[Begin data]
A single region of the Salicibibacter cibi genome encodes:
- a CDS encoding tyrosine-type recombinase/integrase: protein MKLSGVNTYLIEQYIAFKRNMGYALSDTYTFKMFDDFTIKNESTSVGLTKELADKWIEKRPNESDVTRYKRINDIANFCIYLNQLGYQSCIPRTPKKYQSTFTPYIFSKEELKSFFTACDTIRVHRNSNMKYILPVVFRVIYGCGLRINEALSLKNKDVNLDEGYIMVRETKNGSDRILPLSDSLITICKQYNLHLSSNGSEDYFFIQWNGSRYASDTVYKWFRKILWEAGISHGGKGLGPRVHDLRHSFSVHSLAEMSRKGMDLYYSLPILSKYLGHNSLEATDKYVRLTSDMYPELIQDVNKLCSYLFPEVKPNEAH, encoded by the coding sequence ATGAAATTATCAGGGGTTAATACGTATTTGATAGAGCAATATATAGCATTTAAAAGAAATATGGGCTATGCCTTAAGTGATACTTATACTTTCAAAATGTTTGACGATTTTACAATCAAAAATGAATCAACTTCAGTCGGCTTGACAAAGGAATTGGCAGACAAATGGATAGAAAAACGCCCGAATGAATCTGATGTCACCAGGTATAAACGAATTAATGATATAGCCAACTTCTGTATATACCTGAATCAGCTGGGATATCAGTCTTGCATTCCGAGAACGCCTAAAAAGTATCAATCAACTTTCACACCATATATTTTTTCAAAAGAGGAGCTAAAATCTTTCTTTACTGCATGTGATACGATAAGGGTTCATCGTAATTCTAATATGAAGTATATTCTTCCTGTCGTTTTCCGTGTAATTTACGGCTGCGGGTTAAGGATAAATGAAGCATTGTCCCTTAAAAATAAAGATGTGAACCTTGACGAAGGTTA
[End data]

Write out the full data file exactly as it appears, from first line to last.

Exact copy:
A single region of the Salicibibacter cibi genome encodes:
- a CDS encoding tyrosine-type recombinase/integrase: protein MKLSGVNTYLIEQYIAFKRNMGYALSDTYTFKMFDDFTIKNESTSVGLTKELADKWIEKRPNESDVTRYKRINDIANFCIYLNQLGYQSCIPRTPKKYQSTFTPYIFSKEELKSFFTACDTIRVHRNSNMKYILPVVFRVIYGCGLRINEALSLKNKDVNLDEGYIMVRETKNGSDRILPLSDSLITICKQYNLHLSSNGSEDYFFIQWNGSRYASDTVYKWFRKILWEAGISHGGKGLGPRVHDLRHSFSVHSLAEMSRKGMDLYYSLPILSKYLGHNSLEATDKYVRLTSDMYPELIQDVNKLCSYLFPEVKPNEAH, encoded by the coding sequence ATGAAATTATCAGGGGTTAATACGTATTTGATAGAGCAATATATAGCATTTAAAAGAAATATGGGCTATGCCTTAAGTGATACTTATACTTTCAAAATGTTTGACGATTTTACAATCAAAAATGAATCAACTTCAGTCGGCTTGACAAAGGAATTGGCAGACAAATGGATAGAAAAACGCCCGAATGAATCTGATGTCACCAGGTATAAACGAATTAATGATATAGCCAACTTCTGTATATACCTGAATCAGCTGGGATATCAGTCTTGCATTCCGAGAACGCCTAAAAAGTATCAATCAACTTTCACACCATATATTTTTTCAAAAGAGGAGCTAAAATCTTTCTTTACTGCATGTGATACGATAAGGGTTCATCGTAATTCTAATATGAAGTATATTCTTCCTGTCGTTTTCCGTGTAATTTACGGCTGCGGGTTAAGGATAAATGAAGCATTGTCCCTTAAAAATAAAGATGTGAACCTTGACGAAGGTTA